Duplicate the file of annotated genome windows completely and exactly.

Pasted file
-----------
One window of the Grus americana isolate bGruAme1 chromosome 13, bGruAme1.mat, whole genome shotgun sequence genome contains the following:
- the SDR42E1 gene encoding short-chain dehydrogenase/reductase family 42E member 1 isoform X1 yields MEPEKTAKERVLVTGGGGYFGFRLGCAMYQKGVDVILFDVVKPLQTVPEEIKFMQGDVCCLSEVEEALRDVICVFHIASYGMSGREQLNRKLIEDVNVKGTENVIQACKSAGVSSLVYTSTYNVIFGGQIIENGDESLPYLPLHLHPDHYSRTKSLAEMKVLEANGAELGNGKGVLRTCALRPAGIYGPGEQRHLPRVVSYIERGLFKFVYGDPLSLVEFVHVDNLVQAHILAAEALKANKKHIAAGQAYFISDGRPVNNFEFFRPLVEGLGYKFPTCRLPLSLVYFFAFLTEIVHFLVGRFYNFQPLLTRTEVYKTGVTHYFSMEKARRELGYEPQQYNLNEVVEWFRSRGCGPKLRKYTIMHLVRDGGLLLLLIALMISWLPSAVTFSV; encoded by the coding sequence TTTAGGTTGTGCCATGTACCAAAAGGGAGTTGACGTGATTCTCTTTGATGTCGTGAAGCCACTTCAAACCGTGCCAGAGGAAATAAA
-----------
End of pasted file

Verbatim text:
One window of the Grus americana isolate bGruAme1 chromosome 13, bGruAme1.mat, whole genome shotgun sequence genome contains the following:
- the SDR42E1 gene encoding short-chain dehydrogenase/reductase family 42E member 1 isoform X1 yields MEPEKTAKERVLVTGGGGYFGFRLGCAMYQKGVDVILFDVVKPLQTVPEEIKFMQGDVCCLSEVEEALRDVICVFHIASYGMSGREQLNRKLIEDVNVKGTENVIQACKSAGVSSLVYTSTYNVIFGGQIIENGDESLPYLPLHLHPDHYSRTKSLAEMKVLEANGAELGNGKGVLRTCALRPAGIYGPGEQRHLPRVVSYIERGLFKFVYGDPLSLVEFVHVDNLVQAHILAAEALKANKKHIAAGQAYFISDGRPVNNFEFFRPLVEGLGYKFPTCRLPLSLVYFFAFLTEIVHFLVGRFYNFQPLLTRTEVYKTGVTHYFSMEKARRELGYEPQQYNLNEVVEWFRSRGCGPKLRKYTIMHLVRDGGLLLLLIALMISWLPSAVTFSV; encoded by the coding sequence TTTAGGTTGTGCCATGTACCAAAAGGGAGTTGACGTGATTCTCTTTGATGTCGTGAAGCCACTTCAAACCGTGCCAGAGGAAATAAA